Conducting a Grounded Theory Study
Lecturer: Lakshmi Balachandran Nair
Week 1: 14-18 August 2023
Workshop Contents and Objectives
Grounded theory is a methodology used by social scientists to explore, describe, and understand social phenomena from the perspectives of those being studied. This workshop is an introduction to grounded theory methodology with a ‘how-to’ practical focus. The main goal of this workshop is thus to equip students to critically read, design, conduct, and report grounded theory projects.
The students will be introduced to:
- Different types of grounded theory methodology with a predominant focus on Straussian grounded theory
- Common features and terminologies of grounded theory methodology
- Research process involved in a basic grounded theory study
- Ethical considerations involved in a basic grounded theory study
- Collection of semi-structured interview data for a grounded theory study
- Data triangulation (e.g., using observation data) in the context of a grounded theory study
- Data analysis using grounded theory-based coding techniques
- Rigour and reflexivity in the context of grounded theory methodology
- Basics of reporting grounded theory studies
The structure of the workshop reflects the grounded theorizing process starting with the generation of a research question, research design, ethical considerations, sampling, data collection, data analysis, and the writing of a good-quality research report.
Qualitative methodologies, such as grounded theory, have different ontological and epistemological foundations when compared to quantitative methodologies. Hence, the students attending this course should have at least a basic level of familiarity with qualitative research methodologies and their underlying philosophies.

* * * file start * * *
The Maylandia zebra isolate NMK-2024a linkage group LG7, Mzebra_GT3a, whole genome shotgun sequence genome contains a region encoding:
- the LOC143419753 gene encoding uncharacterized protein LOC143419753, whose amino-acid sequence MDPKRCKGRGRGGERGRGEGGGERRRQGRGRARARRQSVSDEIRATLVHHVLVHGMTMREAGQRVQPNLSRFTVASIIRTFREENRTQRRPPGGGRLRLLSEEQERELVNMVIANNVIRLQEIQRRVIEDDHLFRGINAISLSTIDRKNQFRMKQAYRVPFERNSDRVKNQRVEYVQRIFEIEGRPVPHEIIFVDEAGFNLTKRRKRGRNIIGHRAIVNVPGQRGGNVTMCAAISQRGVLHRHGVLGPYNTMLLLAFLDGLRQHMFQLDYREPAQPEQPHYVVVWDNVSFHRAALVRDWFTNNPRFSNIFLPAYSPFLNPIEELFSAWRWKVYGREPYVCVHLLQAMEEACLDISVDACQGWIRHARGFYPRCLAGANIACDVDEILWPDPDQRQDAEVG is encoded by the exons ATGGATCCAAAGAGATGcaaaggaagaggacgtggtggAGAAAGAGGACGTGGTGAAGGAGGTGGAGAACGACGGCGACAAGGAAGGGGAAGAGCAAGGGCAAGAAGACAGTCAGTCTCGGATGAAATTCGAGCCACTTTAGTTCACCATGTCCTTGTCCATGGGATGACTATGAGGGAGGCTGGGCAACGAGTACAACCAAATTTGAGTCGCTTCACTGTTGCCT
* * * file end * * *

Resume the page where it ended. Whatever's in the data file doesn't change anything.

The list below includes some preliminary reading materials for the workshop. More materials will be provided during the workshop.
1. Browning, L. D., Beyer, J. M., & Shetler, J. C. (1995). Building cooperation in a competitive industry: SEMATECH and the semiconductor industry. Academy of Management Journal, 38 (1), 113-151.
2. Gioia D. A., Corley K. G., & Hamilton A. L. (2013). Seeking qualitative rigor in inductive research: Notes on the Gioia Methodology, Organizational Research Methods, 16 (1), 15-31.
3. Kaufmann, L. & Denk, N. (2011). How to demonstrate rigor when presenting grounded theory research in the supply chain management literature. Journal of Supply Chain Management, 47 (4), 64-72.2
4. Nair, L. B. (2021). From ‘whodunit’to ‘how’: Detective stories and auditability in qualitative business ethics research. Journal of Business Ethics, 172 (2), 195-209.
5. Nair, L. B. (2021). To discard or to ado (a) pt? Looking at qualitative research templates through the lens of organizational routines. Qualitative Research in Organizations and Management: An International Journal, 16 (2), 409-423.
6. Suddaby, R. (2006). "From the editors: What grounded theory is not." Academy of Management Journal, 49 (4), 633-642.